What influences insurance premiums?
- Insurance premiums can often change in the short-term to provide long-term stability for customers
- Changes to premiums are influenced by a wide range of factors – many of which are outside insurers’ and customers’ control
- Our latest guide offers insight into what influences insurance premium levels, alongside tips on how to manage yours
Insurance premiums are constantly changing in response to a wide range of factors. Some of these relate to the risks you face, while others can stem from factors outside of your control.
If you’ve ever wondered “why has my insurance premium increased?”, our latest guide offers detailed insights into what affects insurance premium levels, alongside helpful guidance on how to manage them.
Varying risks, varying contributions
Everyone’s insurance premium differs depending on the level of assistance they might need.
Insurance premiums are therefore predominantly calculated by looking at customers’ specific risks and claims experiences.
When customers’ risk profiles change, their insurance premiums may also need to change.
Changes to risk profiles can be due to internal factors you can control – for example, undertaking new activities that are more susceptible to claims.
Changes can equally stem from external factors outside of your control, such as claims trends. A good example of this is the current rise in weather-related claims, such as flooding, as a result of climate change.
Risk is just one of many factors
The changing risk landscape, and its impact on future claims, is the main driver behind premium calculations. However, risk is only one of many factors that influence premium levels.
Even if your risks remain static, other changes can significantly impact insurance premiums.
Legal and regulatory changes
Numerous laws and regulations affect the overall cost of claims to customers and their insurers.
For example, recent changes to the Personal Injury Discount Rate – a calculation applied by the courts on long-term injury claims settlements – is certain to significantly increase the cost of personal injury claims settlements going forward. This means that insurers will need higher premium reserves in order to meet future claims.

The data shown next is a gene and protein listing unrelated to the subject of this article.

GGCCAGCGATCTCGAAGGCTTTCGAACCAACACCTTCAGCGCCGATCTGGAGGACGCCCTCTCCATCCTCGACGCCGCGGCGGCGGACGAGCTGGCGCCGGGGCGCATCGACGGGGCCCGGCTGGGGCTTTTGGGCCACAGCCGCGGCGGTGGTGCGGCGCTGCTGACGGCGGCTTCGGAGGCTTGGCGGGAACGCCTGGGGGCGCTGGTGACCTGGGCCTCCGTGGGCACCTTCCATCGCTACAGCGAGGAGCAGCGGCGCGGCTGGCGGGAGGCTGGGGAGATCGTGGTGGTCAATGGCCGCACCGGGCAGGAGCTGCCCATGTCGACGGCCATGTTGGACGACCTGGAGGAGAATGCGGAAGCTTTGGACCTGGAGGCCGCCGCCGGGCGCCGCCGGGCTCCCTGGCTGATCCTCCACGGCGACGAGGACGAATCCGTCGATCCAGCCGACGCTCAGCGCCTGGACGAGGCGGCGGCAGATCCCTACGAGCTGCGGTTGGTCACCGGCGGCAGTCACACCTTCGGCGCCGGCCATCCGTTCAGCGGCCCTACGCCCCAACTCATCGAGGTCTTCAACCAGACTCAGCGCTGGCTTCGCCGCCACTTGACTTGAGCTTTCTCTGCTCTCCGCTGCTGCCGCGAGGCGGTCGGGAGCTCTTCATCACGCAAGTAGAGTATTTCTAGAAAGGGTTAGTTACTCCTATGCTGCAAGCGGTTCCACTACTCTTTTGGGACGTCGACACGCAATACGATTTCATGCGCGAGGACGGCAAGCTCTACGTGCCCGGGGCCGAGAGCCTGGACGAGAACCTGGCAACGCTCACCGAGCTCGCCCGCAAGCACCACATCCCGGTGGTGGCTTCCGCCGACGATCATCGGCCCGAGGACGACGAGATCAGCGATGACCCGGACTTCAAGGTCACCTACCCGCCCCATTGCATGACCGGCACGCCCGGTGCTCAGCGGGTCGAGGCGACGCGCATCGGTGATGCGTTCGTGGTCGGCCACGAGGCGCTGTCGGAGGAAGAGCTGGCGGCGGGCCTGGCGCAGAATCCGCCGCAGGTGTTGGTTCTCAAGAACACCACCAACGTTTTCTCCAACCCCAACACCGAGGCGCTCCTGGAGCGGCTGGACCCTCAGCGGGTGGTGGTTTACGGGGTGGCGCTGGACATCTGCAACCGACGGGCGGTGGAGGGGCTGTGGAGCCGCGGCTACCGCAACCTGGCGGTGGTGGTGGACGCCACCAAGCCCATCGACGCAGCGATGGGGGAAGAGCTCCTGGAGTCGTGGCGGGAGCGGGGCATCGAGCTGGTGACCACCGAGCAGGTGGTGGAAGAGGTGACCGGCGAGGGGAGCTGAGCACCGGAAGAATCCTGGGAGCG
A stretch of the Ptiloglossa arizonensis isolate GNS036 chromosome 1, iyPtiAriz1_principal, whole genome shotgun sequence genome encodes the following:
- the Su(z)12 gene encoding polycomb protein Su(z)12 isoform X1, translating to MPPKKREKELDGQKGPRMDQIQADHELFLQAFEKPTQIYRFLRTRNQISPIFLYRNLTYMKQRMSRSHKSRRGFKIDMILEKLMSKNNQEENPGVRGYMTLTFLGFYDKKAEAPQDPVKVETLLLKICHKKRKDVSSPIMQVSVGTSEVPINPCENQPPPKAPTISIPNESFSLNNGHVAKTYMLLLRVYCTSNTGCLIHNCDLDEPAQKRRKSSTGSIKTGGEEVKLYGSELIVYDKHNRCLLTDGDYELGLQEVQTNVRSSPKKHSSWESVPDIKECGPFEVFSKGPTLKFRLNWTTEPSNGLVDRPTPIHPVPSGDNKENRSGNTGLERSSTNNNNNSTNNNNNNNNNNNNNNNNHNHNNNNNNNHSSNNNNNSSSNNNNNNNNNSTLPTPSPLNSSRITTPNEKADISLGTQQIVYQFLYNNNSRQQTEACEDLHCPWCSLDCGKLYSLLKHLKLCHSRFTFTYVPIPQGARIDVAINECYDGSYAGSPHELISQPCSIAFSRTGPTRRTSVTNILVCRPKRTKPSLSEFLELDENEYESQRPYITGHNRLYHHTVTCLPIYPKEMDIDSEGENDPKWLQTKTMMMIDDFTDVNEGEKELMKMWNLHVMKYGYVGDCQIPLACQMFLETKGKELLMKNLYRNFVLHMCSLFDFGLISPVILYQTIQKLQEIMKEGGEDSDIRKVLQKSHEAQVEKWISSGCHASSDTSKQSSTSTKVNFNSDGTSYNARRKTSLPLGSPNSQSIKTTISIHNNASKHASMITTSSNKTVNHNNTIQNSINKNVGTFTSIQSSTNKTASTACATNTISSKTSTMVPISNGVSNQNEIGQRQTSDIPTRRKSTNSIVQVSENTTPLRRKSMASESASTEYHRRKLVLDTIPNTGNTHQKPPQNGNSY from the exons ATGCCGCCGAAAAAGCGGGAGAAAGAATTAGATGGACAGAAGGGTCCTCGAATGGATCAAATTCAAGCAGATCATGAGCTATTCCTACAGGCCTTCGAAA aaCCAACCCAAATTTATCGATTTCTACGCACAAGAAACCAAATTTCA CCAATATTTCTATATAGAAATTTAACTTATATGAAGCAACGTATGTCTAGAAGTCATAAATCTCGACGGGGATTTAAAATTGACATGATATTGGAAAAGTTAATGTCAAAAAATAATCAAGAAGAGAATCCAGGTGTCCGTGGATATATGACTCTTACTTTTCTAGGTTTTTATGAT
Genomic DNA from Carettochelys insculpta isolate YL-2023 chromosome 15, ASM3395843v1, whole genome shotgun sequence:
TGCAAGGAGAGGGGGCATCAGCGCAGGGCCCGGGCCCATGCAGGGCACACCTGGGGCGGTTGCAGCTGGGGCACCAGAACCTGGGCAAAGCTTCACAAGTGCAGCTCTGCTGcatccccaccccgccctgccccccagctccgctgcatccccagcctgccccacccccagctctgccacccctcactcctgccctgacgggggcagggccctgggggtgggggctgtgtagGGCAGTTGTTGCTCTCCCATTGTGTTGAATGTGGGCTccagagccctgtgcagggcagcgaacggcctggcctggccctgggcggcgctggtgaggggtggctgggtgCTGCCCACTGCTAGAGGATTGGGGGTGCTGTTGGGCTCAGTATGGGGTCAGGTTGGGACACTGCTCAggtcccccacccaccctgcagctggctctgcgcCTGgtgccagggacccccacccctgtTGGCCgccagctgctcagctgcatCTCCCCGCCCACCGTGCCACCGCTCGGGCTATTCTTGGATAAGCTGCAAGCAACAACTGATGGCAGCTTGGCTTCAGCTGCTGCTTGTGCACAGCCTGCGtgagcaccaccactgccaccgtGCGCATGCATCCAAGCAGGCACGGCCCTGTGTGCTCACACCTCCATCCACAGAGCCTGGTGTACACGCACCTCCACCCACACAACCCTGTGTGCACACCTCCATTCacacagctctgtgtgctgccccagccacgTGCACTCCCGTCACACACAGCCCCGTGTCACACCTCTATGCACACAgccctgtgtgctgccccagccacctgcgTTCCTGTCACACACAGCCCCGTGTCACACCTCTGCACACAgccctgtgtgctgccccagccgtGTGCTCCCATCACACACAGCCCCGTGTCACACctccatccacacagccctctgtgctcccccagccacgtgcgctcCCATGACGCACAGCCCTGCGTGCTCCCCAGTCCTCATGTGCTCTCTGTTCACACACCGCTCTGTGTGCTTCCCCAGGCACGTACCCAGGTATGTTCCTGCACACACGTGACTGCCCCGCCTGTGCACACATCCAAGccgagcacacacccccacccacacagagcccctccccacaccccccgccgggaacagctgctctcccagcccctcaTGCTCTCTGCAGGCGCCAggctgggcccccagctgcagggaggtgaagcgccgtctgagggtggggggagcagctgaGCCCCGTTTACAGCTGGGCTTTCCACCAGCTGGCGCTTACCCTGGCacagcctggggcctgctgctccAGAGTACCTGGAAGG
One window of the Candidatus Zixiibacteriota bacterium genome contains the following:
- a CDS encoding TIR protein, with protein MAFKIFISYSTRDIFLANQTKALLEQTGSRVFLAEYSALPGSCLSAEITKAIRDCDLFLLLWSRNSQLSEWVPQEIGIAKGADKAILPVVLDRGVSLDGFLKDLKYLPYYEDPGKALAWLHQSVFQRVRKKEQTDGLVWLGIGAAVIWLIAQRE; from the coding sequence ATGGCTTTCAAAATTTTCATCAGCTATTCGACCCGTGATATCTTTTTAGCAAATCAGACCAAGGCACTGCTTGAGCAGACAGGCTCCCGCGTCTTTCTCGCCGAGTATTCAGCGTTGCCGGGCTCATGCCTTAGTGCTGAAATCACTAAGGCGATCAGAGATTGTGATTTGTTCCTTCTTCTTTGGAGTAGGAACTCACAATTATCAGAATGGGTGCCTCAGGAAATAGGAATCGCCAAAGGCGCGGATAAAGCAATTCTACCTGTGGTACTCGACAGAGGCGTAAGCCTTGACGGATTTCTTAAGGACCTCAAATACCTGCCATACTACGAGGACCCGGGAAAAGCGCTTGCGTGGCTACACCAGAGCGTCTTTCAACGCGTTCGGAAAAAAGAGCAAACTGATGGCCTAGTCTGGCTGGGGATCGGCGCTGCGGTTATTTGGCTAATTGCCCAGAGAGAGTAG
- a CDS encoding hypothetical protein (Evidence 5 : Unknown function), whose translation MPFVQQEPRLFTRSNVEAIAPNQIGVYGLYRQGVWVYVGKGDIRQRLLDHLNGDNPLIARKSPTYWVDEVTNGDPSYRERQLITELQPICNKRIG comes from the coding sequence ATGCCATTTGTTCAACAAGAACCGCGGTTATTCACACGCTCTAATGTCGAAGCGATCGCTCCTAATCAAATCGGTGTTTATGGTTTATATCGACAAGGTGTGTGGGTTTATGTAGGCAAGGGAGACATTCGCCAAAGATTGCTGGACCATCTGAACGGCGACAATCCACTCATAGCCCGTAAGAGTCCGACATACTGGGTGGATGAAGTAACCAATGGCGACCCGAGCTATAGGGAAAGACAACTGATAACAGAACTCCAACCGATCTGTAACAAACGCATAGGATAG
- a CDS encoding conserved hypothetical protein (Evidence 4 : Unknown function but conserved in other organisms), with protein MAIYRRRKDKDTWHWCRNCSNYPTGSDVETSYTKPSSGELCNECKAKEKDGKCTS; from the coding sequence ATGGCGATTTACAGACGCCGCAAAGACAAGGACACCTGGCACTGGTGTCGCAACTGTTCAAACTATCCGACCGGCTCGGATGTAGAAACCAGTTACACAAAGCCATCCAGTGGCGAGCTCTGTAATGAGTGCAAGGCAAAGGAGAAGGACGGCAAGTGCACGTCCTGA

Taxes on insurance premiums
A major factor that is continuing to impact customers’ premium levels is the government’s progressive increases to the rate of Insurance Premium Tax (IPT), which will have doubled between 2011 and 2017.
- 4 January 2011 – 6%
- 1 November 2015 – 9.5%
- 1 October 2016 – 10%
- 1 June 2017 – 12%
IPT is collected by insurers on behalf of the government, resulting in increases to total premiums that is payable each time this tax is raised.
The cost of settling claims has been steadily increasing for many years across all types of insurance. This is referred to as ‘claims inflation’.
In property insurance, for example, continued rises to material and labour costs increase the cost of a settling buildings claims.
Other economic factors, such as currency valuations, can also have a significant impact. For example, following last year’s Brexit vote, the weakening of the pound made it more expensive to import goods. This increased the cost of sourcing items such as car parts and therefore the cost of settling motor claims.
Your guide to insurance premiums
To ensure our pricing remains transparent and any changes are fully explained, we have created a detailed guide to the various factors influencing insurance premiums, which you can access here.
This includes valuable insight for specific types of cover (such as Property, Motor and Liability), as well as practical guidance to help you achieve more stable premium levels.